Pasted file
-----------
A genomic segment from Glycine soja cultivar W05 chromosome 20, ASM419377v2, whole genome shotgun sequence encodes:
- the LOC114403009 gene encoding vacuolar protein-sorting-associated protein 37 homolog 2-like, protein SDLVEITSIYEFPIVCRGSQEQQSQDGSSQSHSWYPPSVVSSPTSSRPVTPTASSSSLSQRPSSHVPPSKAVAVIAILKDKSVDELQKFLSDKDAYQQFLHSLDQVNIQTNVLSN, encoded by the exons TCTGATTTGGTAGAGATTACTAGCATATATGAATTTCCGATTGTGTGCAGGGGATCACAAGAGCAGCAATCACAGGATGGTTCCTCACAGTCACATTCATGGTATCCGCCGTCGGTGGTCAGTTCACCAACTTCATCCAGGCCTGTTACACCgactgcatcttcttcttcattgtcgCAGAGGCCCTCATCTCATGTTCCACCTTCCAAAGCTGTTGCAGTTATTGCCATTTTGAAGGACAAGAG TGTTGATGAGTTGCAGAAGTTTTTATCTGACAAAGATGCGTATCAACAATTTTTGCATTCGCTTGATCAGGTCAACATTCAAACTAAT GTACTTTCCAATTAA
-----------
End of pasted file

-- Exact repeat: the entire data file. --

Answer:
A genomic segment from Glycine soja cultivar W05 chromosome 20, ASM419377v2, whole genome shotgun sequence encodes:
- the LOC114403009 gene encoding vacuolar protein-sorting-associated protein 37 homolog 2-like, protein SDLVEITSIYEFPIVCRGSQEQQSQDGSSQSHSWYPPSVVSSPTSSRPVTPTASSSSLSQRPSSHVPPSKAVAVIAILKDKSVDELQKFLSDKDAYQQFLHSLDQVNIQTNVLSN, encoded by the exons TCTGATTTGGTAGAGATTACTAGCATATATGAATTTCCGATTGTGTGCAGGGGATCACAAGAGCAGCAATCACAGGATGGTTCCTCACAGTCACATTCATGGTATCCGCCGTCGGTGGTCAGTTCACCAACTTCATCCAGGCCTGTTACACCgactgcatcttcttcttcattgtcgCAGAGGCCCTCATCTCATGTTCCACCTTCCAAAGCTGTTGCAGTTATTGCCATTTTGAAGGACAAGAG TGTTGATGAGTTGCAGAAGTTTTTATCTGACAAAGATGCGTATCAACAATTTTTGCATTCGCTTGATCAGGTCAACATTCAAACTAAT GTACTTTCCAATTAA